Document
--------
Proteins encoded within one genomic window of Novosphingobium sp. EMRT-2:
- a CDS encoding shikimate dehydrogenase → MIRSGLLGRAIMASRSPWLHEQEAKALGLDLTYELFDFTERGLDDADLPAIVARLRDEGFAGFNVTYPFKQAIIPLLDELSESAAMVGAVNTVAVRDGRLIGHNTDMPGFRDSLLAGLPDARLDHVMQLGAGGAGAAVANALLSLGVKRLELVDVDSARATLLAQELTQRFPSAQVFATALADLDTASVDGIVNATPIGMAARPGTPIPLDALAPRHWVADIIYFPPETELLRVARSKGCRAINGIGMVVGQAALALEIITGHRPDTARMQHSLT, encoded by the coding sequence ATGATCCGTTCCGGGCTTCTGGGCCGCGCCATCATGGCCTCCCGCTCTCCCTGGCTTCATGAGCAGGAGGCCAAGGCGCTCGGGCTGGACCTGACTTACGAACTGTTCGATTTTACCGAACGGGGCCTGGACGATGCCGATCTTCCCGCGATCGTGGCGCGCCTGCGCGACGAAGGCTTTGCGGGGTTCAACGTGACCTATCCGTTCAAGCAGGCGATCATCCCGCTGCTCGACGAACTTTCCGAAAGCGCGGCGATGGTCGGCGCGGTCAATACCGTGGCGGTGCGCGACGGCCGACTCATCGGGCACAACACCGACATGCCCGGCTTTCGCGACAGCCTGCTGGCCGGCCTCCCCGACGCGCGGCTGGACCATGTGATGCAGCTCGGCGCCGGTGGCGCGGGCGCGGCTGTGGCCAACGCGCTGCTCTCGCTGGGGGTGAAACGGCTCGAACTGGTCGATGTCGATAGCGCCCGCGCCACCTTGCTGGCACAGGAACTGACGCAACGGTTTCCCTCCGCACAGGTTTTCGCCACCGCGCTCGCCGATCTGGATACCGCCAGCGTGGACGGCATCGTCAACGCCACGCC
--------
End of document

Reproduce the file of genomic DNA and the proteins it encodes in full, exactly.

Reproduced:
Proteins encoded within one genomic window of Novosphingobium sp. EMRT-2:
- a CDS encoding shikimate dehydrogenase → MIRSGLLGRAIMASRSPWLHEQEAKALGLDLTYELFDFTERGLDDADLPAIVARLRDEGFAGFNVTYPFKQAIIPLLDELSESAAMVGAVNTVAVRDGRLIGHNTDMPGFRDSLLAGLPDARLDHVMQLGAGGAGAAVANALLSLGVKRLELVDVDSARATLLAQELTQRFPSAQVFATALADLDTASVDGIVNATPIGMAARPGTPIPLDALAPRHWVADIIYFPPETELLRVARSKGCRAINGIGMVVGQAALALEIITGHRPDTARMQHSLT, encoded by the coding sequence ATGATCCGTTCCGGGCTTCTGGGCCGCGCCATCATGGCCTCCCGCTCTCCCTGGCTTCATGAGCAGGAGGCCAAGGCGCTCGGGCTGGACCTGACTTACGAACTGTTCGATTTTACCGAACGGGGCCTGGACGATGCCGATCTTCCCGCGATCGTGGCGCGCCTGCGCGACGAAGGCTTTGCGGGGTTCAACGTGACCTATCCGTTCAAGCAGGCGATCATCCCGCTGCTCGACGAACTTTCCGAAAGCGCGGCGATGGTCGGCGCGGTCAATACCGTGGCGGTGCGCGACGGCCGACTCATCGGGCACAACACCGACATGCCCGGCTTTCGCGACAGCCTGCTGGCCGGCCTCCCCGACGCGCGGCTGGACCATGTGATGCAGCTCGGCGCCGGTGGCGCGGGCGCGGCTGTGGCCAACGCGCTGCTCTCGCTGGGGGTGAAACGGCTCGAACTGGTCGATGTCGATAGCGCCCGCGCCACCTTGCTGGCACAGGAACTGACGCAACGGTTTCCCTCCGCACAGGTTTTCGCCACCGCGCTCGCCGATCTGGATACCGCCAGCGTGGACGGCATCGTCAACGCCACGCC